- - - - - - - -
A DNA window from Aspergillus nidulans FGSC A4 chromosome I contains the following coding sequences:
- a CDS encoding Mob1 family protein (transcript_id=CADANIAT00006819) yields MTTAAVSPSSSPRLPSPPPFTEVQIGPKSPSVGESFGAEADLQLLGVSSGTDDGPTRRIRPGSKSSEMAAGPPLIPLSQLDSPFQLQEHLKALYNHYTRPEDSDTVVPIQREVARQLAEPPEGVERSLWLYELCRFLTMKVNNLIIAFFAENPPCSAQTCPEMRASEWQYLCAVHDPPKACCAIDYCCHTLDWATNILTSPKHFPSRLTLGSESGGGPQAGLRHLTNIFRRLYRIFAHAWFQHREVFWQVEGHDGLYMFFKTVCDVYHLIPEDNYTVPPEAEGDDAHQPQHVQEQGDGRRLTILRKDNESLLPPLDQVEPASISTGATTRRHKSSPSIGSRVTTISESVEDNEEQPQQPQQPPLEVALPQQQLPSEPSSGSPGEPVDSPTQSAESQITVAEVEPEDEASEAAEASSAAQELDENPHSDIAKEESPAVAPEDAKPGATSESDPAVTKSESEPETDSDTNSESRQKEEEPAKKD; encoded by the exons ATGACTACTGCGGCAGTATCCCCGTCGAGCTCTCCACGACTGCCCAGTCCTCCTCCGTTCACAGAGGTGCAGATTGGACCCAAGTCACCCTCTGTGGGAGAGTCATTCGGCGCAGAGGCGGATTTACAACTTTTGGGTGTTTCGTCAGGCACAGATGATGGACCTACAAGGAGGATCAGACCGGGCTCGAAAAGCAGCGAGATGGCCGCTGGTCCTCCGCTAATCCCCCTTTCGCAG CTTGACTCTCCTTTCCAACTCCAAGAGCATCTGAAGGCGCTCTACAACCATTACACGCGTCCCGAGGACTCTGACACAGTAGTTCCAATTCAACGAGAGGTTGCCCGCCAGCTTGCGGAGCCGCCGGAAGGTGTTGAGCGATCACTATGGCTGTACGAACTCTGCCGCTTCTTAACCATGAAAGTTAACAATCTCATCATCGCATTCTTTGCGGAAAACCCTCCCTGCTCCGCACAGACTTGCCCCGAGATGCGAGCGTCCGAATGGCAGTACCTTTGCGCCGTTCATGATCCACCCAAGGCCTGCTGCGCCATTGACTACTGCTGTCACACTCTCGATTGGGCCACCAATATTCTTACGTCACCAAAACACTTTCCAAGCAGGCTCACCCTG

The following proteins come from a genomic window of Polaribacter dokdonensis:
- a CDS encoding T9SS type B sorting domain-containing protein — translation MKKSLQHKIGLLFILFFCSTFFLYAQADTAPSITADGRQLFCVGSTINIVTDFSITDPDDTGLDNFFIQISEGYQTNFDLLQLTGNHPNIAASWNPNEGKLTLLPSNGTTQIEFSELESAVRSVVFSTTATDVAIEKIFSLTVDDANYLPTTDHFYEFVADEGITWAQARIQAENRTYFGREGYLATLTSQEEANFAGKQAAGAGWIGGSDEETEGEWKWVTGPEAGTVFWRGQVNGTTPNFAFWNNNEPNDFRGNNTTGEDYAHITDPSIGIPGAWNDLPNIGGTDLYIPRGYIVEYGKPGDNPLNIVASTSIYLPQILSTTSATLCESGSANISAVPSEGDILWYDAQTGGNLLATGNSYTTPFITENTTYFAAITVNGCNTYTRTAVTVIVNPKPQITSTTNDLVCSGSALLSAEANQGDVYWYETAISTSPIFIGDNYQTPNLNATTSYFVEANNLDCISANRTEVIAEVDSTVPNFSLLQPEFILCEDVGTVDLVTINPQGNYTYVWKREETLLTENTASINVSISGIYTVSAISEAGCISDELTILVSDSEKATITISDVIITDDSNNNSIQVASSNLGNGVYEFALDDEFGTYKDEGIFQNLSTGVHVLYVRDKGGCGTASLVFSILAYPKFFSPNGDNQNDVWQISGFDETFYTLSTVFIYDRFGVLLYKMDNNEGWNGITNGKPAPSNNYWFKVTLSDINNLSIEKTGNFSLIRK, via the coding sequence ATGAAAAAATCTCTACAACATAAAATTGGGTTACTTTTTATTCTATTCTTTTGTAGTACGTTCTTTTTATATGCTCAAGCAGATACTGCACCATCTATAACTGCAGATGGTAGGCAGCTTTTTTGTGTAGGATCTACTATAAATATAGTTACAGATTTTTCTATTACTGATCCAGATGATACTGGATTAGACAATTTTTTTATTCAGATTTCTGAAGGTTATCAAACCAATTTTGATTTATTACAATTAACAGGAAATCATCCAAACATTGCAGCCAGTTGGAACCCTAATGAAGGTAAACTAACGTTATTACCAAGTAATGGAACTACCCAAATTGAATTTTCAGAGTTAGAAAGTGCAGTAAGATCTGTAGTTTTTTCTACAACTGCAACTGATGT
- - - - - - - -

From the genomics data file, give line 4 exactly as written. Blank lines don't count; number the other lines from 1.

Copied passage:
- a CDS encoding T9SS type B sorting domain-containing protein — translation MKKSLQHKIGLLFILFFCSTFFLYAQADTAPSITADGRQLFCVGSTINIVTDFSITDPDDTGLDNFFIQISEGYQTNFDLLQLTGNHPNIAASWNPNEGKLTLLPSNGTTQIEFSELESAVRSVVFSTTATDVAIEKIFSLTVDDANYLPTTDHFYEFVADEGITWAQARIQAENRTYFGREGYLATLTSQEEANFAGKQAAGAGWIGGSDEETEGEWKWVTGPEAGTVFWRGQVNGTTPNFAFWNNNEPNDFRGNNTTGEDYAHITDPSIGIPGAWNDLPNIGGTDLYIPRGYIVEYGKPGDNPLNIVASTSIYLPQILSTTSATLCESGSANISAVPSEGDILWYDAQTGGNLLATGNSYTTPFITENTTYFAAITVNGCNTYTRTAVTVIVNPKPQITSTTNDLVCSGSALLSAEANQGDVYWYETAISTSPIFIGDNYQTPNLNATTSYFVEANNLDCISANRTEVIAEVDSTVPNFSLLQPEFILCEDVGTVDLVTINPQGNYTYVWKREETLLTENTASINVSISGIYTVSAISEAGCISDELTILVSDSEKATITISDVIITDDSNNNSIQVASSNLGNGVYEFALDDEFGTYKDEGIFQNLSTGVHVLYVRDKGGCGTASLVFSILAYPKFFSPNGDNQNDVWQISGFDETFYTLSTVFIYDRFGVLLYKMDNNEGWNGITNGKPAPSNNYWFKVTLSDINNLSIEKTGNFSLIRK, via the coding sequence ATGAAAAAATCTCTACAACATAAAATTGGGTTACTTTTTATTCTATTCTTTTGTAGTACGTTCTTTTTATATGCTCAAGCAGATACTGCACCATCTATAACTGCAGATGGTAGGCAGCTTTTTTGTGTAGGATCTACTATAAATATAGTTACAGATTTTTCTATTACTGATCCAGATGATACTGGATTAGACAATTTTTTTATTCAGATTTCTGAAGGTTATCAAACCAATTTTGATTTATTACAATTAACAGGAAATCATCCAAACATTGCAGCCAGTTGGAACCCTAATGAAGGTAAACTAACGTTATTACCAAGTAATGGAACTACCCAAATTGAATTTTCAGAGTTAGAAAGTGCAGTAAGATCTGTAGTTTTTTCTACAACTGCAACTGATGT